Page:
This is interesting because one of the main challenges of the data revolution is that complexity has risen alongside. More resources are needed to ‘unlock the power of data’ – including the existing data we already have.

So yes, it could be said that the importance of statistics and statisticians has grown too. They are the gatekeepers in the brave new world post-data revolution.

However much of the grunt work is now being done by computers. A live blog from the forum notes that ‘In the US many civic decisions are being left to algorithms now.’ This means that crunching the numbers of big data is an overwhelming task, which may lead to unseen failures. Particularly as ‘The majority of data capture is controlled by the private sector now’.

So has there been a data revolution? Well, yes, just as there has been an industrial revolution, the world is now driven by decisions of data as well as by fossil fuels. But just like with the industrial namesake, we won’t know how much noise and pollution is being created without hindsight. Can we control data and make sure that it works for sustainable development as well as commercial gains?


References:

Linked in text and:

APA (American Psychological Assoc.)
Jerven, M. (2013). Poor Numbers : How We Are Misled by African Development Statistics and What to Do About It. Ithaca, NY: Cornell University Press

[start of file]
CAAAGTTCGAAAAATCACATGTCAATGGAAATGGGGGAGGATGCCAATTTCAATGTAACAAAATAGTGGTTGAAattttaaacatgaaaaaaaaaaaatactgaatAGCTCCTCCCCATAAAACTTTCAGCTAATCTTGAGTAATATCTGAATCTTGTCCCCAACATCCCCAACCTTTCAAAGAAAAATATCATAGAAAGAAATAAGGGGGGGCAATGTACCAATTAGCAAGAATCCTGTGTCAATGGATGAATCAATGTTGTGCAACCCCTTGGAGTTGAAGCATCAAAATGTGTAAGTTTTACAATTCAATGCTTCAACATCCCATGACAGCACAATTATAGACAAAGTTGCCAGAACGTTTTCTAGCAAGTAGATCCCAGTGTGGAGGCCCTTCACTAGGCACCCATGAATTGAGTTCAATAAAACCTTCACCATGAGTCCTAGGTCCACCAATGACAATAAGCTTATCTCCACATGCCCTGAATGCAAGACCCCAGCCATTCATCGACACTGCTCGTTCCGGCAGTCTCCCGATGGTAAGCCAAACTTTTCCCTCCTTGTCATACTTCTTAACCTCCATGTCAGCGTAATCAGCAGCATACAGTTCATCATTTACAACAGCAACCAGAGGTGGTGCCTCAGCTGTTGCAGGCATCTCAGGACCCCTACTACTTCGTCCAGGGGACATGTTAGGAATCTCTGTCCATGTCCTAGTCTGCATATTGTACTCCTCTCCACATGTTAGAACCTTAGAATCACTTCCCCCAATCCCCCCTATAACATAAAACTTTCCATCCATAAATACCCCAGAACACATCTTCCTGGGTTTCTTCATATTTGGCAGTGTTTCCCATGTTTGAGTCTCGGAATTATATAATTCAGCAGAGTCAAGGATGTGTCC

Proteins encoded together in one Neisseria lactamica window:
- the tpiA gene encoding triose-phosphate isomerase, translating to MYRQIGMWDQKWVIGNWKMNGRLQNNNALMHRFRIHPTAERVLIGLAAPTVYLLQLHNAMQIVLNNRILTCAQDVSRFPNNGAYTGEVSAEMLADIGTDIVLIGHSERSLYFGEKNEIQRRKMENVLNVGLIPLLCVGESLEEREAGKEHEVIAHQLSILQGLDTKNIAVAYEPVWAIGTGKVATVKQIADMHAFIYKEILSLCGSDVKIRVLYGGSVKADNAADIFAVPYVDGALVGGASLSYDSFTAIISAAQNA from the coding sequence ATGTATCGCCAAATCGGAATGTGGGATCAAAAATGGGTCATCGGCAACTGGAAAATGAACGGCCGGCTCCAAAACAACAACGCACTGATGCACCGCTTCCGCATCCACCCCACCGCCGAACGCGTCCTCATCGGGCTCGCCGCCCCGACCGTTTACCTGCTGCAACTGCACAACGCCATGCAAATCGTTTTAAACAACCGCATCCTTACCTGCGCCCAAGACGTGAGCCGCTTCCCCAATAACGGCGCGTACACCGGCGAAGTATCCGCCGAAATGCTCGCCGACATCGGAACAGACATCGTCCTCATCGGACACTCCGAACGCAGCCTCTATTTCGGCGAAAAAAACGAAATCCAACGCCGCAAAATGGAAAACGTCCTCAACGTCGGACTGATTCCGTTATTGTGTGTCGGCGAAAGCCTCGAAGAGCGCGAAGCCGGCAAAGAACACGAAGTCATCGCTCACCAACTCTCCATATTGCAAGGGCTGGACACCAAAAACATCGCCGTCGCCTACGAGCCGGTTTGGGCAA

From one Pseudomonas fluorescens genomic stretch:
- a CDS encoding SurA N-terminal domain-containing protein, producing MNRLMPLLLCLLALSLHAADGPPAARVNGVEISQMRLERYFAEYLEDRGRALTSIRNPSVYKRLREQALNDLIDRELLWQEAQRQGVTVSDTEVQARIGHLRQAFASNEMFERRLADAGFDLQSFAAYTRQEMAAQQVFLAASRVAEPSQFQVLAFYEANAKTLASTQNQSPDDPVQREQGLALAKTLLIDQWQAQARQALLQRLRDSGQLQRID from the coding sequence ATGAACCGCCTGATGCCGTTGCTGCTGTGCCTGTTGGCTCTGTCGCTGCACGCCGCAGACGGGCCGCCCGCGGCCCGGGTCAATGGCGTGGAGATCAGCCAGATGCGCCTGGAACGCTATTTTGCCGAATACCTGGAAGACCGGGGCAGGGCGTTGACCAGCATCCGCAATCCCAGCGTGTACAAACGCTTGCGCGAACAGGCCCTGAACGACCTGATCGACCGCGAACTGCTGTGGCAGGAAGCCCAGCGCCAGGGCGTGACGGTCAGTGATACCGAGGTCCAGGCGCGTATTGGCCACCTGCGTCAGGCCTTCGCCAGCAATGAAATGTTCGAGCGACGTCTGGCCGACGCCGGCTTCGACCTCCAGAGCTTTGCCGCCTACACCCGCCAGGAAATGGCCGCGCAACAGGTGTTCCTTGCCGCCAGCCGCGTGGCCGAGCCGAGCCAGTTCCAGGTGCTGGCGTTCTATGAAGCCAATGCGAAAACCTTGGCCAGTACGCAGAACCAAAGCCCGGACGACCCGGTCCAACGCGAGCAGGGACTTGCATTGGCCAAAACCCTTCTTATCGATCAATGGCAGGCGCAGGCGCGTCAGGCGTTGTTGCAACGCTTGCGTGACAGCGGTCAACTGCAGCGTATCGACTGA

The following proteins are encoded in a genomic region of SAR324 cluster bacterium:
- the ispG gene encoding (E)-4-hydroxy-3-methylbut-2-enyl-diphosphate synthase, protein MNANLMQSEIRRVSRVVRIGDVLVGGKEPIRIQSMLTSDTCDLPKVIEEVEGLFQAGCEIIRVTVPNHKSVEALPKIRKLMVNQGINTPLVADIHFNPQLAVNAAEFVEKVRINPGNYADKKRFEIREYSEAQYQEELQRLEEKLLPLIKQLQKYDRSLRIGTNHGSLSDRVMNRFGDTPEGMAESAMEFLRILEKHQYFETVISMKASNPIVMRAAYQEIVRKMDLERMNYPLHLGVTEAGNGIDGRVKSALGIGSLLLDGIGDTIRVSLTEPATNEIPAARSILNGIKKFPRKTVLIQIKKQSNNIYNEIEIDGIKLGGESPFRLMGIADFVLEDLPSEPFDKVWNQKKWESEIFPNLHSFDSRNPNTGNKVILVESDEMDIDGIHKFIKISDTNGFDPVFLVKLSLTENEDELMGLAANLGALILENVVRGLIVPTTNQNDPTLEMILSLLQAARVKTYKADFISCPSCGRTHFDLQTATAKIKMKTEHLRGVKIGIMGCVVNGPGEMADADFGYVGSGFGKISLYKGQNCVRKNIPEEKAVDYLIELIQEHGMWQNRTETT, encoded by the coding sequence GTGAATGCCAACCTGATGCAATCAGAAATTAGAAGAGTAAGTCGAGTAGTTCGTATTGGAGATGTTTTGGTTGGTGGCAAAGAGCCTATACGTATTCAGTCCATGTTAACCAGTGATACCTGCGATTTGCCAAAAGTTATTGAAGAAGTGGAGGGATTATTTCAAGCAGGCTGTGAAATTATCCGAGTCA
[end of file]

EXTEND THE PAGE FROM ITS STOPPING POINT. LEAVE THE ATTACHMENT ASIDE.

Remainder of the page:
ZigWay – Small Loans Big Data

Micro-finance is a tool to foster economic development for the world’s poorest regions, and is often an answer to problems where the banking industry is not robust enough.

However MFI often focuses on the easy wins of mid-sized loans to small business owners in order to grow operations – sometimes part of female empowerment initiatives.

People want to borrow small amounts regularly, not for grand schemes or business investment, but to aid so-called ‘income smoothing’ on days that they do not work. For example in Myanmar, cash is king. People will live day-to-day on their earnings. Access to finance for farmers, small shop owners and the ultra-poor is very limited, leading them to seek out informal loan-sharks with the obvious risks attached.

ZigWay is a social enterprise start up in Myanmar that offers ‘nano-loans to lift people out of poverty’. In the gap underneath large bank lending and aid funded micro-finance schemes, it aims to give people an alternative to loan-sharks that often charge upwards of 100% interest for small 24hour loans – that to the spiral of debt.

I caught up with entrepreneur and co-founder of ZigWay, Miranda Phua, and she told me how data collection is at the heart of many of these schemes and how it works to bring down the cost of lending.

A struggle for any financial institution is to assess the credit worthiness of their clients. However in informal economies, people do not have bank accounts, credit cards or other means to demonstrate their ability to pay back the loans. There is simply “not enough data on non-repayments”, she says.

There are several precedents around the globe that have served as a model for ZigWay in Myanmar, using innovative solutions to this problem.

Tala, for example, lets people download an app that allows the company to glean certain data from their phone – such as number of contacts and geographical information – that have been deemed to be a more accurate determinate of trustworthiness.